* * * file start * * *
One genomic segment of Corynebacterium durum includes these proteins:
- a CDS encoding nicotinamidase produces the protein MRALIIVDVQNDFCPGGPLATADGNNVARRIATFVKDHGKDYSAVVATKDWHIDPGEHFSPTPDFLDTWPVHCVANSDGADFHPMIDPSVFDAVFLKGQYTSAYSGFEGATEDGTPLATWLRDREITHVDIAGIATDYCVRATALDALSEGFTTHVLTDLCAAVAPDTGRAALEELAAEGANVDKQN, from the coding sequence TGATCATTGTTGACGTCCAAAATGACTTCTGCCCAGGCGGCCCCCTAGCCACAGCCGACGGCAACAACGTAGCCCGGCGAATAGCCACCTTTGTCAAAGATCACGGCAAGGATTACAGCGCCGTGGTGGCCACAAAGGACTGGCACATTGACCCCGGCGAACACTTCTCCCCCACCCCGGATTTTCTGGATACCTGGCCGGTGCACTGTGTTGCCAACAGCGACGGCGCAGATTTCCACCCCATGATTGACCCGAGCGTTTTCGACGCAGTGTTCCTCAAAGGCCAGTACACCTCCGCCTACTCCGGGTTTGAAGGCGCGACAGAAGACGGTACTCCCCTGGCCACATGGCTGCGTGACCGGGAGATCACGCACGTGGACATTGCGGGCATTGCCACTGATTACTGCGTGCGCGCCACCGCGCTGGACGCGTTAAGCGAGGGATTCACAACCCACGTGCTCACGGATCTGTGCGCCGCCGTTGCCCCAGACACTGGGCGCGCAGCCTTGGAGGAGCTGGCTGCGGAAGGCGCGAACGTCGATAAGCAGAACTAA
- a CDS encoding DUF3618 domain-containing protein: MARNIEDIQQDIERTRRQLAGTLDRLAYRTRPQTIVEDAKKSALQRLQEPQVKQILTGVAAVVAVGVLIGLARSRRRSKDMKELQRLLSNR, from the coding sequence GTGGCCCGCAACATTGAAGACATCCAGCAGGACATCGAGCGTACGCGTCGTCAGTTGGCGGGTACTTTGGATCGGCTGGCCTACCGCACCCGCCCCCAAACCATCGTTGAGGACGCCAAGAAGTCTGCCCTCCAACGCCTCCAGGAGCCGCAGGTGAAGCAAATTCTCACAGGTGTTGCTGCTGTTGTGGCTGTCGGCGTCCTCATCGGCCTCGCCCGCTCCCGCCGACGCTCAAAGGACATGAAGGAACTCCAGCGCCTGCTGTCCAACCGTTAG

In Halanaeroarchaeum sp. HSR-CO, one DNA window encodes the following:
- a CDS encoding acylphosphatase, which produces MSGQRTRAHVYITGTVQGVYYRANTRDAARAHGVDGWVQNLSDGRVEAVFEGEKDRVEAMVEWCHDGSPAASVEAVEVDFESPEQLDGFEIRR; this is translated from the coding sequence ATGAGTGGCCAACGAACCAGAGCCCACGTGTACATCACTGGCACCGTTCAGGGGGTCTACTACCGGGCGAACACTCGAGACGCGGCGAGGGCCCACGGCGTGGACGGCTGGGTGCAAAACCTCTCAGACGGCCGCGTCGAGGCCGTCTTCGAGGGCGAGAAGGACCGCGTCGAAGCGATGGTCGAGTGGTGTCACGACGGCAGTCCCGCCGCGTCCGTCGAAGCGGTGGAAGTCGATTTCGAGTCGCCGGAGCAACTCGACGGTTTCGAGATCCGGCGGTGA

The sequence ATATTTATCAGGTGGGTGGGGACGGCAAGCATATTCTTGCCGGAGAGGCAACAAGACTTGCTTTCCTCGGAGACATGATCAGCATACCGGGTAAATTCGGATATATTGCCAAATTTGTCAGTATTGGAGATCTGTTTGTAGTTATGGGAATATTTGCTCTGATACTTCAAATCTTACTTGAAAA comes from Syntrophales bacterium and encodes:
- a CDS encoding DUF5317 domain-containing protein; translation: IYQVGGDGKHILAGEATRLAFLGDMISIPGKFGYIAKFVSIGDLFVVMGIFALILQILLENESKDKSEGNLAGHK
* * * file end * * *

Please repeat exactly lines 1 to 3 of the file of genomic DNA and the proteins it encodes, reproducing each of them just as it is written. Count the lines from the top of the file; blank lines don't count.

One genomic segment of Corynebacterium durum includes these proteins:
- a CDS encoding nicotinamidase produces the protein MRALIIVDVQNDFCPGGPLATADGNNVARRIATFVKDHGKDYSAVVATKDWHIDPGEHFSPTPDFLDTWPVHCVANSDGADFHPMIDPSVFDAVFLKGQYTSAYSGFEGATEDGTPLATWLRDREITHVDIAGIATDYCVRATALDALSEGFTTHVLTDLCAAVAPDTGRAALEELAAEGANVDKQN, from the coding sequence TGATCATTGTTGACGTCCAAAATGACTTCTGCCCAGGCGGCCCCCTAGCCACAGCCGACGGCAACAACGTAGCCCGGCGAATAGCCACCTTTGTCAAAGATCACGGCAAGGATTACAGCGCCGTGGTGGCCACAAAGGACTGGCACATTGACCCCGGCGAACACTTCTCCCCCACCCCGGATTTTCTGGATACCTGGCCGGTGCACTGTGTTGCCAACAGCGACGGCGCAGATTTCCACCCCATGATTGACCCGAGCGTTTTCGACGCAGTGTTCCTCAAAGGCCAGTACACCTCCGCCTACTCCGGGTTTGAAGGCGCGACAGAAGACGGTACTCCCCTGGCCACATGGCTGCGTGACCGGGAGATCACGCACGTGGACATTGCGGGCATTGCCACTGATTACTGCGTGCGCGCCACCGCGCTGGACGCGTTAAGCGAGGGATTCACAACCCACGTGCTCACGGATCTGTGCGCCGCCGTTGCCCCAGACACTGGGCGCGCAGCCTTGGAGGAGCTGGCTGCGGAAGGCGCGAACGTCGATAAGCAGAACTAA
- a CDS encoding DUF3618 domain-containing protein: MARNIEDIQQDIERTRRQLAGTLDRLAYRTRPQTIVEDAKKSALQRLQEPQVKQILTGVAAVVAVGVLIGLARSRRRSKDMKELQRLLSNR, from the coding sequence GTGGCCCGCAACATTGAAGACATCCAGCAGGACATCGAGCGTACGCGTCGTCAGTTGGCGGGTACTTTGGATCGGCTGGCCTACCGCACCCGCCCCCAAACCATCGTTGAGGACGCCAAGAAGTCTGCCCTCCAACGCCTCCAGGAGCCGCAGGTGAAGCAAATTCTCACAGGTGTTGCTGCTGTTGTGGCTGTCGGCGTCCTCATCGGCCTCGCCCGCTCCCGCCGACGCTCAAAGGACATGAAGGAACTCCAGCGCCTGCTGTCCAACCGTTAG